Low Natural Gas Prices Haven’t Detracted from Wind’s Hedge Appeal, Says LBNL

Even with recent declines in natural gas prices resulting from the expansion of shale gas production, wind power proves to be beneficial for its ability to give buyers long-term price certainty, a new report from Lawrence Berkeley National Laboratory (LBNL) finds.

Drawing on a sizable sample of long-term power purchase agreements (PPA) between existing wind projects and utilities, the report compares wind power prices that have been contractually locked in for decades to come with a range of long-term natural gas price projections.  Data from 287 PPAs totaling 23.5 gigawatts were used.

Some notable quotes from the report:

  • “Adding wind power to a portfolio of generating assets will partially hedge or insulate that portfolio against the risk of rising fuel costs over the long term.”
  • “In other words, not only do these recent wind PPAs provide ample long-term hedge value, but they are also, on average, competitive natural gas fuel savers in the near-term when compared to reference-case natural gas price projections for the U.S. as a whole.”
  • “To summarize, with gas prices as low as they are, and with gas price risk heavily skewed to the upside, it should theoretically be an opportune time to hedge.”

An accompanying slide deck released with the report also provides some insights from companies buying wind power.  Said Ken Davies of Google, “We see value in getting a long-term embedded hedge. We want to lock in the current electricity price for 20 years. We are making capital investment decisions [regarding data centers] on the order of 15 to 20 years. We would like to lock in our costs over the same period. Electricity is our number one operating expense after head count.”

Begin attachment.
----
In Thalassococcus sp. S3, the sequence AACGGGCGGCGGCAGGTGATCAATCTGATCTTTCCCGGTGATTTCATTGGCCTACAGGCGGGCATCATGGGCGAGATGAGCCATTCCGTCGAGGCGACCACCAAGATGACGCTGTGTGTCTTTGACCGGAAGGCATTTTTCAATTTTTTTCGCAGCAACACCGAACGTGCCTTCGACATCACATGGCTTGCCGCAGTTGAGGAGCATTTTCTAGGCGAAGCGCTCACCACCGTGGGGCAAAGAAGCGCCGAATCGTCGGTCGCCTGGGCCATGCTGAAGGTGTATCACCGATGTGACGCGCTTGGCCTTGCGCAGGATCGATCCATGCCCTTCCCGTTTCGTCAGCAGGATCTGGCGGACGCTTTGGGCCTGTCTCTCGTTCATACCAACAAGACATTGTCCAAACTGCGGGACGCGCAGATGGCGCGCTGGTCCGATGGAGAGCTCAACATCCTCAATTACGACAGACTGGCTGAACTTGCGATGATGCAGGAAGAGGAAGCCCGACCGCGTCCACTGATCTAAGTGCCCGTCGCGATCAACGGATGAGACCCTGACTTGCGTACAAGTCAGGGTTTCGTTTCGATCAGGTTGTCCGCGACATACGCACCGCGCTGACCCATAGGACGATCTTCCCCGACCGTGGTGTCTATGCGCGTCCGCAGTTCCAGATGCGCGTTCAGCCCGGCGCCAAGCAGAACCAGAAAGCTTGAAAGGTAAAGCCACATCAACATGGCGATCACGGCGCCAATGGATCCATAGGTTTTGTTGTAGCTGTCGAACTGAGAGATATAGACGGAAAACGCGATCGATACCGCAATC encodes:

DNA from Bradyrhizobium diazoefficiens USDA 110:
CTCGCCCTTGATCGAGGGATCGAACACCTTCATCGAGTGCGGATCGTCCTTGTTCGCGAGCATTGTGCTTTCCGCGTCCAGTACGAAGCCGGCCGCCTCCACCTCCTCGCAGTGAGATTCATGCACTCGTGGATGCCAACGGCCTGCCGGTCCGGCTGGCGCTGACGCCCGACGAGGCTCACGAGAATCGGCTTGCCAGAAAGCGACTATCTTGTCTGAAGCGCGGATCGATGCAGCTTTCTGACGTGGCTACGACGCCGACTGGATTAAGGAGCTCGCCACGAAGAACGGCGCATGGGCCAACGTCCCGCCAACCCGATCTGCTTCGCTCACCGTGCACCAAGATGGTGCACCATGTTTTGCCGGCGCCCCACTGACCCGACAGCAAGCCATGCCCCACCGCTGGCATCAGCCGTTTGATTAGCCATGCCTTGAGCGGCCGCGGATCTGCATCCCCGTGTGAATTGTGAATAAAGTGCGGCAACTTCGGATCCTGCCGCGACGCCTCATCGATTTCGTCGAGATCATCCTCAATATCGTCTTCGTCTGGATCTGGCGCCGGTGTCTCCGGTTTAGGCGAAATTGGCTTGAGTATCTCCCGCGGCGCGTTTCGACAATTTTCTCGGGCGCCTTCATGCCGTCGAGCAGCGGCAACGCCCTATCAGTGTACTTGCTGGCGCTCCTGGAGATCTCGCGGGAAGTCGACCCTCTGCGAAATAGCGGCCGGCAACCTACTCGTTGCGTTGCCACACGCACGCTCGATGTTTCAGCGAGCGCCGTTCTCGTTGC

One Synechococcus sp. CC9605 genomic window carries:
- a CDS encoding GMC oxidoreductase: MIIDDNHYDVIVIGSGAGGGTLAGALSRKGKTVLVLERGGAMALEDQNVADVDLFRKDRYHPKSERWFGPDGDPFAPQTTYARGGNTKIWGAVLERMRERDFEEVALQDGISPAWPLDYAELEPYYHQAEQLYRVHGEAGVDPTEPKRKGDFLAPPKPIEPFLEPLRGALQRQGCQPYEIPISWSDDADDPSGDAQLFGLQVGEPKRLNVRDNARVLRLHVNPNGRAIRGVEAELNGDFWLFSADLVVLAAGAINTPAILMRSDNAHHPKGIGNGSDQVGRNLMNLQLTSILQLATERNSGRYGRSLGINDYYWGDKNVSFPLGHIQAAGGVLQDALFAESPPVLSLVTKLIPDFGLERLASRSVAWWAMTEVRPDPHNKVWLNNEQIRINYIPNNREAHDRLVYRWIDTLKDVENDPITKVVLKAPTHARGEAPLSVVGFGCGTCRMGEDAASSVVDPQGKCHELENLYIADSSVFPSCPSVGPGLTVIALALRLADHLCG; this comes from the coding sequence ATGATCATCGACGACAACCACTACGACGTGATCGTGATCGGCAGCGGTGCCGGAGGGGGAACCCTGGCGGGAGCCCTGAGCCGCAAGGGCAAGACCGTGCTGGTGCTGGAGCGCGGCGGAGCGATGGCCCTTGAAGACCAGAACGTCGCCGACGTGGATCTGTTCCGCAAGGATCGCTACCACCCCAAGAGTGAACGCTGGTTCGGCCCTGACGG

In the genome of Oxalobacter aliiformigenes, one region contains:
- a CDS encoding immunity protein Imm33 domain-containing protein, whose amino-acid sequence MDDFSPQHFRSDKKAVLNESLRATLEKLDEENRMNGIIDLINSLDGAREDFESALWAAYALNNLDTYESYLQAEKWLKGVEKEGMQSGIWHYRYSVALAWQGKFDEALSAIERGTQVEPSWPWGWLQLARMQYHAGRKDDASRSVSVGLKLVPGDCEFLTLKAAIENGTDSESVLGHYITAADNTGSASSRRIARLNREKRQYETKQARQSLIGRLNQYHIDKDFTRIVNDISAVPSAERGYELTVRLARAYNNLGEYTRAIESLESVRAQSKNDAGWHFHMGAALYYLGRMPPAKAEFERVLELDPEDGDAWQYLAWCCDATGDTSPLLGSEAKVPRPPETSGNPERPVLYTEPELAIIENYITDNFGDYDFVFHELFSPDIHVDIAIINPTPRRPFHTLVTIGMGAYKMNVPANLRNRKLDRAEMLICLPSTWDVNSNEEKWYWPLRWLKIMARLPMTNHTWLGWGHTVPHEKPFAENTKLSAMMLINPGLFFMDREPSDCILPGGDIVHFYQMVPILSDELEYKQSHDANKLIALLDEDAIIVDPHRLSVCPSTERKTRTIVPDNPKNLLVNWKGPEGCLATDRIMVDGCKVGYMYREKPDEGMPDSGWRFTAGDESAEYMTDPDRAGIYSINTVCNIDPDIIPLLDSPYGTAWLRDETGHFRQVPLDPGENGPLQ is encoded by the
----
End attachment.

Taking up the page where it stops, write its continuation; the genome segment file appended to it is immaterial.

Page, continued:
And from Kurtis Haeger of Public Service Co. of Colorado: “We typically don’t have a lot of long-term natural gas contracts…especially ones that go out 25 years. So this [i.e., a PPA associated with the Limon 2 wind farm] is basically  providing a long-term fuel contract or energy contract at known prices.”

The report and accompanying slide deck is available online. In addition, LBNL will host a webinar on Thursday, March 14 at 1 p.m. EDT, during which report author Mark Bolinger will present the research and answer questions.  Those interested in attending will need to pre-register online.

This article was originally published in AWEA Wind Energy Weekly and was republished with permission.

Lead image: Wind turbines via Shutterstock

Previous articleJapan’s Plan for 10% Solar Price Cut Retains Boom Incentive
Next articleFeed-in Tariff Breakthrough in Iowa?
Avatar
Carl is Editor & Publications Manager at the American Wind Energy Association, where has worked since 2006. At AWEA he oversees AWEA's online and print publications including the Wind Energy Weekly, Windpower Update, and other products. He has worked as a journalist in the energy industry as a staff writer for Public Utilities Fortnightly magazine and in the association sector as senior editor at Association Management magazine. He also has covered the home-building industry, where his areas of greatest interest were sustainable development and "smart growth," and has written articles for numerous other publications as a freelance writer. Carl received his B.A. from James Madison University and spent some time in New Orleans teaching as well as working with homeless youth.

No posts to display